Property prices are at a premium, housing is in short supply, and international borders are poised to swing open, so where would Australia’s major capitals house an influx of new residents?
According to strata property development specialist, Warren Livesey, the answer could be airspace.
Mr Livesey is the founder of Buy Airspace, a company which specialises in buying, selling, and developing strata roof spaces.
He believes when it comes to the future of housing, the only way is up.
Mr Livesey explained, at present Australia is poised to admit large numbers of immigrants to kickstart the post-COVID economy.
“The New South Wales public service recently advised Premier Dominic Perrottet to admit two million immigrants over the next five years in that state alone – which would be the equivalent of adding another Perth to the population,” he said.
“Furthermore, before COVID, Australia’s population was growing by 1.5 per cent per year, according to the Australian Bureau of Statistics, with 79 per cent of that growth occurring in the capital cities.
“So Australia’s capital cities are likely to get a large influx of new residents.”
Mr Livesey said most capital city residents wanted to live in the inner and middle rings.
“However, all that land has already been taken or is too valuable,” he said.
Citing recent CoreLogic data, Mr Livesey noted the recent property boom had seen prices across the combined capital cities soar by 20.8 per cent over the year to October.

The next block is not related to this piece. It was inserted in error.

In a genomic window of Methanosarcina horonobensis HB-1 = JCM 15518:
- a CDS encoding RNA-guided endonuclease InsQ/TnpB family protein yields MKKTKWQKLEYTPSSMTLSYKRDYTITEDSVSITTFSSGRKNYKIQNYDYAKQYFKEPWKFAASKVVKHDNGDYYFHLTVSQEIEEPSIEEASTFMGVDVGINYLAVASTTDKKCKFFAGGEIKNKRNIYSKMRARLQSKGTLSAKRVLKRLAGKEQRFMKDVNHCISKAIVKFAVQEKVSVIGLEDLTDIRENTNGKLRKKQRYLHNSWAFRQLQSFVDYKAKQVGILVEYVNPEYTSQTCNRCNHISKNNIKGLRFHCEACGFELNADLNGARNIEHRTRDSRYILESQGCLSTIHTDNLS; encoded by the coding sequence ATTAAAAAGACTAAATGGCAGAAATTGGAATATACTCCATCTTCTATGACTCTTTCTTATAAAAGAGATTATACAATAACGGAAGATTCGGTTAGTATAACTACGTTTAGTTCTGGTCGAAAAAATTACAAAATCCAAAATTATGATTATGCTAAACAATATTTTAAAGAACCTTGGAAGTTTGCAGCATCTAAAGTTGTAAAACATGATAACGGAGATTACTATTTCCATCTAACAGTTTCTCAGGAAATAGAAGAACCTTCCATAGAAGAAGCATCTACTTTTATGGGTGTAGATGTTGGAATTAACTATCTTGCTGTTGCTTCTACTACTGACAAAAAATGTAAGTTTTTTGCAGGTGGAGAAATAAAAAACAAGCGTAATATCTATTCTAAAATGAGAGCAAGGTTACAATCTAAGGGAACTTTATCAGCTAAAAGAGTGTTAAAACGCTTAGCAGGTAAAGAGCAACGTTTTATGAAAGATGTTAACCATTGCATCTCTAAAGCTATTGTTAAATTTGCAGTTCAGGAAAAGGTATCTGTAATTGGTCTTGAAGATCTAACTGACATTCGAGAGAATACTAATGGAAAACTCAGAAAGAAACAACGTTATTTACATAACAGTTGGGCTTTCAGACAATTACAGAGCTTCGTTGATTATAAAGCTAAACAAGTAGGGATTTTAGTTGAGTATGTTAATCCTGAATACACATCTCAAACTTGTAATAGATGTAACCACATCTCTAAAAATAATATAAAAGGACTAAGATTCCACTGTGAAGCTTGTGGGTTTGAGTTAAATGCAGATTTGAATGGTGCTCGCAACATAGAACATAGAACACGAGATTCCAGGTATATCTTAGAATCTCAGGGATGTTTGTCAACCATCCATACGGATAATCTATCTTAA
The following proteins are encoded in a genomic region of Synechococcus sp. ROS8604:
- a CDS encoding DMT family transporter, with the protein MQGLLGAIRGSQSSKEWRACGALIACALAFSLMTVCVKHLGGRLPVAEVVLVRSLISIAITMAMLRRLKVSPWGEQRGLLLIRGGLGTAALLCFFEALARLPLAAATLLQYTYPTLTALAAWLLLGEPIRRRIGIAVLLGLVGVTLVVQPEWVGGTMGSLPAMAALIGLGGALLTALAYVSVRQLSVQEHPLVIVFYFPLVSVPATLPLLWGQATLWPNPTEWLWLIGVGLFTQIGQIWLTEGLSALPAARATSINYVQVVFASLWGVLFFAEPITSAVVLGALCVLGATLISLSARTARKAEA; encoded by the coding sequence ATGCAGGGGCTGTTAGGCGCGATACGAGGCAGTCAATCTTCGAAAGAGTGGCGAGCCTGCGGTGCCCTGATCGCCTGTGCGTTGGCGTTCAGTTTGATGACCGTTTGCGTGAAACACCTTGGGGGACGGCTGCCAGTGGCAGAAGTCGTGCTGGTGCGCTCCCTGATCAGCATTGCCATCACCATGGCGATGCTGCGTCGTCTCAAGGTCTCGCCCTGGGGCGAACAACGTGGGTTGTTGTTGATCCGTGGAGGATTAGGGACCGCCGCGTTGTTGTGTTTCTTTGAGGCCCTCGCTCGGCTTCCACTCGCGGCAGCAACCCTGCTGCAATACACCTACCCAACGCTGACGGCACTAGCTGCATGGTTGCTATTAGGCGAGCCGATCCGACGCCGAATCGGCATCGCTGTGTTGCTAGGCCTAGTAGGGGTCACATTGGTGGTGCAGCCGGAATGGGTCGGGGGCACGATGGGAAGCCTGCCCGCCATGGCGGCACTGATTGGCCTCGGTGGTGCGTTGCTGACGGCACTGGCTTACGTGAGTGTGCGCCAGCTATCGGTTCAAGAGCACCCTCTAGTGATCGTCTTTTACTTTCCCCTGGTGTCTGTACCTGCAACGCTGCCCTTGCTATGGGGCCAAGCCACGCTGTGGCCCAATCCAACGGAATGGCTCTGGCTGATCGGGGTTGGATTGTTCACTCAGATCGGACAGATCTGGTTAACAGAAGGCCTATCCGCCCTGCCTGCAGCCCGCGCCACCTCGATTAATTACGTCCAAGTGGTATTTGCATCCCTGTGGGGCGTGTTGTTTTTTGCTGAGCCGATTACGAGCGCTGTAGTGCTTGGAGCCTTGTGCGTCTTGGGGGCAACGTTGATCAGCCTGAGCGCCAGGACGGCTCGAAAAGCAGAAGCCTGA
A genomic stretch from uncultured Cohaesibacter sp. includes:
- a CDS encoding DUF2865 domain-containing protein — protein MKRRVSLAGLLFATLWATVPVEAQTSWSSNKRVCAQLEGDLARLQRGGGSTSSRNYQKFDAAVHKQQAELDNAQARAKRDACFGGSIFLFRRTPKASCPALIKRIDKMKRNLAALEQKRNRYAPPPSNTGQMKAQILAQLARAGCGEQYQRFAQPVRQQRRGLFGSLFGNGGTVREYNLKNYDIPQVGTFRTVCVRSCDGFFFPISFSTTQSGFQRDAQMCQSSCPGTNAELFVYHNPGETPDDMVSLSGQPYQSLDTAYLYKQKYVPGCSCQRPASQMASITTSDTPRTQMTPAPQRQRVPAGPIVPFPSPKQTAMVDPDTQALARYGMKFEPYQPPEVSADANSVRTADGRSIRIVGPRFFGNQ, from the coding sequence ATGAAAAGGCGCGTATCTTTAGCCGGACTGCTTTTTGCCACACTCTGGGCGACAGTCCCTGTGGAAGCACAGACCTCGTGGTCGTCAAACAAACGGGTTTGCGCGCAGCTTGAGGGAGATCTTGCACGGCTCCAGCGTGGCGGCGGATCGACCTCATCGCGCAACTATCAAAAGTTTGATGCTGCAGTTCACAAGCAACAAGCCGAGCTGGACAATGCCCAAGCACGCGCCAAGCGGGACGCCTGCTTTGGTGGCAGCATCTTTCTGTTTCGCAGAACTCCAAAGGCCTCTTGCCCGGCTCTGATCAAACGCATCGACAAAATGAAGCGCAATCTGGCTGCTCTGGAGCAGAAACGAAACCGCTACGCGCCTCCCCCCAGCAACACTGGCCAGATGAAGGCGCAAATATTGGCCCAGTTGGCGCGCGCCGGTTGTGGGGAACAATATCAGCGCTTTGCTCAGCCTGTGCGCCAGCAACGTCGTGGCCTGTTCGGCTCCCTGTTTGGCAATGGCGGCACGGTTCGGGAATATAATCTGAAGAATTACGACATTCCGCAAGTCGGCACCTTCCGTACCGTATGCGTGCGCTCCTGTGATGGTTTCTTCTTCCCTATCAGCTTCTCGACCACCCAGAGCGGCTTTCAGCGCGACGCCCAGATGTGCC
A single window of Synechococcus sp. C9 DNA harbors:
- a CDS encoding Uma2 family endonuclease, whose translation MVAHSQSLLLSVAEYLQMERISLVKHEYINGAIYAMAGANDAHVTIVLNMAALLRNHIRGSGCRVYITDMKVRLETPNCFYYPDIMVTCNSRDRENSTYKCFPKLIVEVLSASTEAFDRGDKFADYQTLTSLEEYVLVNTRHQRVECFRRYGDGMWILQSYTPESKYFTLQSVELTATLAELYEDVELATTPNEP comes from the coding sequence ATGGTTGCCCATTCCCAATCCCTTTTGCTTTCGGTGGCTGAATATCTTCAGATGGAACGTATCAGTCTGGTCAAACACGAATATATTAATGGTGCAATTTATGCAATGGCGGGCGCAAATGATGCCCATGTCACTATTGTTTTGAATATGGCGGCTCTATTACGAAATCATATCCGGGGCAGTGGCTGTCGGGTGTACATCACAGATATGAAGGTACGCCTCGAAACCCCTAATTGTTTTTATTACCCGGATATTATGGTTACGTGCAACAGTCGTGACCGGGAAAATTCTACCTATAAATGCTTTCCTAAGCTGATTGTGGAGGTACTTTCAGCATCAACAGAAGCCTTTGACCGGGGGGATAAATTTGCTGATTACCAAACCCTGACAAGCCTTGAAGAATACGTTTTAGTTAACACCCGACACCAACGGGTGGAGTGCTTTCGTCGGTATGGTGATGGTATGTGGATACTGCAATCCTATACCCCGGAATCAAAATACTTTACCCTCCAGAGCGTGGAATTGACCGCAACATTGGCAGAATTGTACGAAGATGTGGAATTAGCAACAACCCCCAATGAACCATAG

“As a result, the only way to fit more people into those suburbs is to build up,” he said.
He explained this could partly be achieved by replacing houses with apartment blocks, but said utilising the airspace above existing strata buildings could be a viable and potentially more popular alternative.
“Airspace development involves taking the unused roof space in strata complexes and using it to build new properties. I’m convinced it’s going to be the big real estate trend of this decade,” he said.
“With land at a premium and in short supply, this empty space is becoming an increasingly valuable asset – something many strata owners will soon realise.
“Think how many unused roof spaces there are in our capital cities – all of which can potentially be developed into top-floor apartments.
“Rather than letting it go to waste, strata owners will increasingly capitalise on this airspace – especially when they see other developments go up around them.”
Strata owners can sell their airspace to investors or group together and undertake the project themselves. Either way, Mr Livesey said it could be a win-win for all involved.
“The developer gets a valuable piece of land they can turn into top-floor apartments – often with stunning views,” he said.
“Penthouses are also typically cheaper to build than apartments at lower levels as the foundations, services and access points are already there. So they only require lightweight construction.
“Strata owners can use the proceeds from the sale to pay for repairs and maintenance of their building.”
However, Mr Livesey said that for airspace developments to go ahead, strata owners required council approval and also support from their fellow residents.
In New South Wales, for example, a project can be approved only if it’s supported by at least 75 per cent of the owners.